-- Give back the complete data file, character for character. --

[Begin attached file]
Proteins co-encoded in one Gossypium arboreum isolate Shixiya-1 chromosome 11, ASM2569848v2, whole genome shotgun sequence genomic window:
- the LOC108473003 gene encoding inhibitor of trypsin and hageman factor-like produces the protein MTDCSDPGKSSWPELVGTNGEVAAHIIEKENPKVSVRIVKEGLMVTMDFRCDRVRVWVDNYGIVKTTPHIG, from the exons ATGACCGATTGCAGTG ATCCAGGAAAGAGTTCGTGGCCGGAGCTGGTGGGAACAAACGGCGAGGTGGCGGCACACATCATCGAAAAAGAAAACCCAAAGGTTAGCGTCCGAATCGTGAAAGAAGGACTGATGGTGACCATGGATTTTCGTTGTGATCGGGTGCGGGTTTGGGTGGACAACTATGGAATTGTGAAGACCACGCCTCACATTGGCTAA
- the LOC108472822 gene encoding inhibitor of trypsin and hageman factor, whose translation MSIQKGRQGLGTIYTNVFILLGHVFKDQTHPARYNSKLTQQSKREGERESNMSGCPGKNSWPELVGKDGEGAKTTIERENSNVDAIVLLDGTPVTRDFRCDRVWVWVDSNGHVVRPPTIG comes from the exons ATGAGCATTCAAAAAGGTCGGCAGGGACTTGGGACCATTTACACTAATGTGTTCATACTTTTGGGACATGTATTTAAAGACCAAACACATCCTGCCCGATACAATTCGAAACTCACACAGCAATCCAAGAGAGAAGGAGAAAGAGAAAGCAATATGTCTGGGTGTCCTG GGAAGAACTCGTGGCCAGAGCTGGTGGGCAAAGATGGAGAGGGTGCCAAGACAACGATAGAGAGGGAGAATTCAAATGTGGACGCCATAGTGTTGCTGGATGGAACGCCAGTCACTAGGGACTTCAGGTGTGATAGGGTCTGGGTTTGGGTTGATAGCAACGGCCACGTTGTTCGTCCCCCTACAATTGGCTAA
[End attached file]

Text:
Proteins co-encoded in one Gossypium arboreum isolate Shixiya-1 chromosome 11, ASM2569848v2, whole genome shotgun sequence genomic window:
- the LOC108473003 gene encoding inhibitor of trypsin and hageman factor-like produces the protein MTDCSDPGKSSWPELVGTNGEVAAHIIEKENPKVSVRIVKEGLMVTMDFRCDRVRVWVDNYGIVKTTPHIG, from the exons ATGACCGATTGCAGTG ATCCAGGAAAGAGTTCGTGGCCGGAGCTGGTGGGAACAAACGGCGAGGTGGCGGCACACATCATCGAAAAAGAAAACCCAAAGGTTAGCGTCCGAATCGTGAAAGAAGGACTGATGGTGACCATGGATTTTCGTTGTGATCGGGTGCGGGTTTGGGTGGACAACTATGGAATTGTGAAGACCACGCCTCACATTGGCTAA
- the LOC108472822 gene encoding inhibitor of trypsin and hageman factor, whose translation MSIQKGRQGLGTIYTNVFILLGHVFKDQTHPARYNSKLTQQSKREGERESNMSGCPGKNSWPELVGKDGEGAKTTIERENSNVDAIVLLDGTPVTRDFRCDRVWVWVDSNGHVVRPPTIG comes from the exons ATGAGCATTCAAAAAGGTCGGCAGGGACTTGGGACCATTTACACTAATGTGTTCATACTTTTGGGACATGTATTTAAAGACCAAACACATCCTGCCCGATACAATTCGAAACTCACACAGCAATCCAAGAGAGAAGGAGAAAGAGAAAGCAATATGTCTGGGTGTCCTG GGAAGAACTCGTGGCCAGAGCTGGTGGGCAAAGATGGAGAGGGTGCCAAGACAACGATAGAGAGGGAGAATTCAAATGTGGACGCCATAGTGTTGCTGGATGGAACGCCAGTCACTAGGGACTTCAGGTGTGATAGGGTCTGGGTTTGGGTTGATAGCAACGGCCACGTTGTTCGTCCCCCTACAATTGGCTAA